4 Stars
Year Released: 2012
MPAA Rating: Unrated
Running Time: 65 minutes
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Despite being made back in 1956, Lionel Rogosin’s study of the denizens of New York City’s skid row has not lost a shred of its ability to provoke and disturb. If anything, the film seems even more powerful today.

Shot on location (often with hidden cameras to evade suspicious police officers), “On the Bowery” blurred the lines of nonfiction filmmaking by using the homeless and alcoholic men of New York’s Bowery area in scripted situations inspired by their lives. It is a harshly tragic vision of self-destructive behavior anchored around Ray Salyer, a fortysomething laborer who arrives in the neighborhood carrying a battered suitcase and a few extra dollars that quickly disappear in a drinking binge. Salyer’s three-day odyssey in the area is depicted in his street corner attempts to locate day work, an evening visit to a Christian aid center, and seemingly endless views in the cheap bars, dingy flophouses and filthy streets where the hopeless and the homeless people seek shelter.

While the film’s force is somewhat diluted in extended dialogue sequences (the nonprofessional cast can be forgiven for their lack of comfort in acting), it nonetheless provides an invaluable record of abject poverty during an era when America was supposedly overflowing in material wealth. But although the subject is grim, “On the Bowery” is a visual treat with Richard Bagley’s strikingly handsome black-and-white cinematography – the film seems more inspired by gallery art photography than gritty neorealism. The camera clearly loved the ruggedly handsome Salyer, and his semi-autobiographical performance could have been used as his stepping-stone to a better life – he reportedly received a Hollywood contract offer based on his appearance in this film, but he turned it down and disappeared, never to be heard from again.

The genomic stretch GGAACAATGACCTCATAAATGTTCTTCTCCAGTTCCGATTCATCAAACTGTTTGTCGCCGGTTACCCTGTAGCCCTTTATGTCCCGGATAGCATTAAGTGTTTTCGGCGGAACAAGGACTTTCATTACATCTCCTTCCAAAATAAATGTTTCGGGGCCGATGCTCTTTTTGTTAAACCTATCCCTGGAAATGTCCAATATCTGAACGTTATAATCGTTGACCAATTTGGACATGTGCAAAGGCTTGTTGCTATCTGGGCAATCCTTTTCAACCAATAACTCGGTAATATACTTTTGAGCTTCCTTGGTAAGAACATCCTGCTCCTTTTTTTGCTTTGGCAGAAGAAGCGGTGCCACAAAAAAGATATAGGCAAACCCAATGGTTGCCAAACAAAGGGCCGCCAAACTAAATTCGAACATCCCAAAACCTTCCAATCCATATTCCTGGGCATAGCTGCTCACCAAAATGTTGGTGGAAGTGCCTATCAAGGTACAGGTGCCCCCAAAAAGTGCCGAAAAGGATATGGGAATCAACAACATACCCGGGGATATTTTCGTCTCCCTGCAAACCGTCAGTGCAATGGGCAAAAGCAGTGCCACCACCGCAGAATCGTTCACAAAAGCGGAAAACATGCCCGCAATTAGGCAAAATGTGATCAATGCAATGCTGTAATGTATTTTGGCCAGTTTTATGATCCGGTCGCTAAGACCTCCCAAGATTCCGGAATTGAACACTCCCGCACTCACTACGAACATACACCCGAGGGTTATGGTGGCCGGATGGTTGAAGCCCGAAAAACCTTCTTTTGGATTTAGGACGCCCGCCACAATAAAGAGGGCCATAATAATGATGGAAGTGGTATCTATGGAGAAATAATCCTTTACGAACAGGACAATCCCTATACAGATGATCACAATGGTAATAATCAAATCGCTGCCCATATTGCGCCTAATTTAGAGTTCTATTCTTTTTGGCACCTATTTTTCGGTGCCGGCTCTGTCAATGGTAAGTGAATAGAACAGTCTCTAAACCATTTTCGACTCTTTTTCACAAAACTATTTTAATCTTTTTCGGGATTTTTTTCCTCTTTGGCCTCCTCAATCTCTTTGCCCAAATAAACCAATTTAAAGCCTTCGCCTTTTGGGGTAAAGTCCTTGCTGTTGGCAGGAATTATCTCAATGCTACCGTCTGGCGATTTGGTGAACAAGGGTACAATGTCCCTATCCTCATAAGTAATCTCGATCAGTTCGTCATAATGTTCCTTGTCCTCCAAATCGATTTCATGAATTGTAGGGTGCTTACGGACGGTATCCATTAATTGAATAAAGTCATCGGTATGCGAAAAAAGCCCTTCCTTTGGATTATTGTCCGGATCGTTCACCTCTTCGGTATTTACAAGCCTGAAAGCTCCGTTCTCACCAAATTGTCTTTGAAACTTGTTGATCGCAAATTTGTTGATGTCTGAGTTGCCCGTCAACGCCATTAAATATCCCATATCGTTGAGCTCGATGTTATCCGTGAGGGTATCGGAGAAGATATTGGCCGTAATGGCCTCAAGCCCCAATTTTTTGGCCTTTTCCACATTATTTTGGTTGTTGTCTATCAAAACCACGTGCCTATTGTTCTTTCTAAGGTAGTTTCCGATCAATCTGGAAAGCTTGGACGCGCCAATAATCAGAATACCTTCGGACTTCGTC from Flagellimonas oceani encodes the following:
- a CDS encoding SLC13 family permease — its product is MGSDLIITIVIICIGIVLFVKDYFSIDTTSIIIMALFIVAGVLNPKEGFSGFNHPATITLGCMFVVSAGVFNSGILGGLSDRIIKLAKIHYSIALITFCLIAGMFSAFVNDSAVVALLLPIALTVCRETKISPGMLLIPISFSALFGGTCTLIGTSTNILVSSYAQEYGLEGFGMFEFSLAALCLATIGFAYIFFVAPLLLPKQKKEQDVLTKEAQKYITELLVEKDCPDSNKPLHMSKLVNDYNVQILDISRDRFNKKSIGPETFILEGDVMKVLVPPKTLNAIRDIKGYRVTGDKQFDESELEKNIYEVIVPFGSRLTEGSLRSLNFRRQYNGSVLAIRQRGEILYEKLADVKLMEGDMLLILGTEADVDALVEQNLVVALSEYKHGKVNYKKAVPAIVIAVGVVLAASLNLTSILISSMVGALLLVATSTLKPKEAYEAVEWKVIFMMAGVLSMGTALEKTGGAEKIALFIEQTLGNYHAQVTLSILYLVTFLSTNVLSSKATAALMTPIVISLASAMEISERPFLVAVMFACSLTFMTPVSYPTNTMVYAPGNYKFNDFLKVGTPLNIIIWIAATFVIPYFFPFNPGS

Fortunately, “On the Bowery” has been heard from again. Unavailable for many years, the film was handsomely restored by Italy’s Cineteca di Bologna and has enjoyed an art house theatrical revival. It is now available on DVD and Blu-ray, and this release is packed with other long-unseen Rogosin shorts that detail his career-long advocacy of human rights.

Posted on February 20, 2012 in Reviews by

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